From United Airlines' poor handling of a passenger and the subsequent PR fallout to the world's most effective ad campaigns, these are the most read stories in 2017 from CNBC's "Marketing Media Money".
United Airlines "re-accommodated" a passenger in April, resulting in a stock price fall for parent company United Continental. But it's not the first time a major corporation has seen a publicity nightmare: this list of some of the worst corporate PR disasters of all time was Marketing Media Money's most-read story of 2017.
An advertisement for Pepsi featuring model Kendall Jenner handing a can of soda to a police officer at a peace protest sparked a backlash online in April, sparking the company to pull the ad. One person wrote on Twitter: "Can't believe Kendall Jenner just solved institutionalized racism and oppression by giving a cop a Pepsi. Groundbreaking."
Advertisers are spending ever more cash on digital marketing, with Facebook and Google taking more than half those ad dollars in 2016. But with Procter & Gamble's Chief Marketing Officer Marc Pritchard confessing to sometimes being distracted by the latest shiny marketing methods in January, digital advertising was under scrutiny.
Fans of President Donald Trump around St Patrick's Day could buy a green cap featuring "Make America Great Again" on the front, and a plant motif on the back. But there was one problem: the motif sewn into the hat was actually a four-leaf clover, not a shamrock.
In March, Adidas said it was leaving behind TV advertising as it seeks to quadruple its e-commerce revenues by 2020, Chief Executive Kasper Rorsted told CNBC. The sportswear company said it was aiming to grow revenues from 1 billion euros ($1.06 billion) in 2016 to 4 billion euros ($4.25 billion) by 2020.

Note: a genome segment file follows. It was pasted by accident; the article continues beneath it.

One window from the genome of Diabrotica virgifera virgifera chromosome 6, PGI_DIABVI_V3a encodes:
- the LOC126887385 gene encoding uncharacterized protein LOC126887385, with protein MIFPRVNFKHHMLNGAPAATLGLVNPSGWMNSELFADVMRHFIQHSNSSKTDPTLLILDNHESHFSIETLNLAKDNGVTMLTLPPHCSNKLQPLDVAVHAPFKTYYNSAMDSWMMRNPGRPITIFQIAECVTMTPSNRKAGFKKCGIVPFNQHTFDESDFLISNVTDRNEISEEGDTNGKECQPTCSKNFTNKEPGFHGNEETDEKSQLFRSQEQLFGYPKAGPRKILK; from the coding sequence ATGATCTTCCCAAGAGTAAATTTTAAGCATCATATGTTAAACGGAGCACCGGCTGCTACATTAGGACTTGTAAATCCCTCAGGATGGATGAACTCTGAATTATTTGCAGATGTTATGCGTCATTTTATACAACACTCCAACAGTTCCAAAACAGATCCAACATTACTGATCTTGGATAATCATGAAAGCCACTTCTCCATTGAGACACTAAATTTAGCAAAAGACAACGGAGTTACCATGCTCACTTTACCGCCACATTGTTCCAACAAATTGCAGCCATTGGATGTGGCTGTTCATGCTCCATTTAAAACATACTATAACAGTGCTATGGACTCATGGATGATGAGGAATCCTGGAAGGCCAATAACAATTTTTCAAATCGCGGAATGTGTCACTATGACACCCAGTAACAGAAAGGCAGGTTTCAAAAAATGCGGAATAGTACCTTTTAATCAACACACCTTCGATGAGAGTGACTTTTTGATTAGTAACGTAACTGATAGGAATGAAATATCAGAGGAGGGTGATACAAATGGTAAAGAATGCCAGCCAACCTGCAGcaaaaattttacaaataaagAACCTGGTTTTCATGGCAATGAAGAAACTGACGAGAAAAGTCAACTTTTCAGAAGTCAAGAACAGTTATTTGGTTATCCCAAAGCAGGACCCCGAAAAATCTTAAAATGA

Whether advertising actually works is a perennial problem for marketers, but this list aimed to show campaigns that resulted in sales. Research company WARC put the list together by analyzing more than 2,000 winners of ad effectiveness awards around the world, in partnership with King's College London. An ad campaign for Ariel in India made the top spot.
McDonald's U.K. had to apologize in May after its latest advertising campaign attracted widespread criticism for exploiting childhood bereavement. The advert implied that the boy had little in common with his deceased father other than their shared enjoyment of McDonald's.
Another McDonald's story in the top 10, this time to do with staff uniforms. As news of the updated designs in shades of gray spread, people on Twitter compared them to the bad guys in "Star Wars," the outfits in science fiction spoof movie "Spaceballs," and to clothing seen in the "Hunger Games" film franchise.
This is the story of Brad Parscale, digital director for Donald Trump's presidential campaign. In 2015, Parscale was running a website design company and he got an email. "It said: 'Donald Trump is thinking about running for president and we need a website in two days,'" Parscale told CBS News' "60 Minutes," in October. "So I wrote back and said, 'Yeah, I'll do it for $1,500,'" he added. "And by the end (of the election campaign) it was $94 million."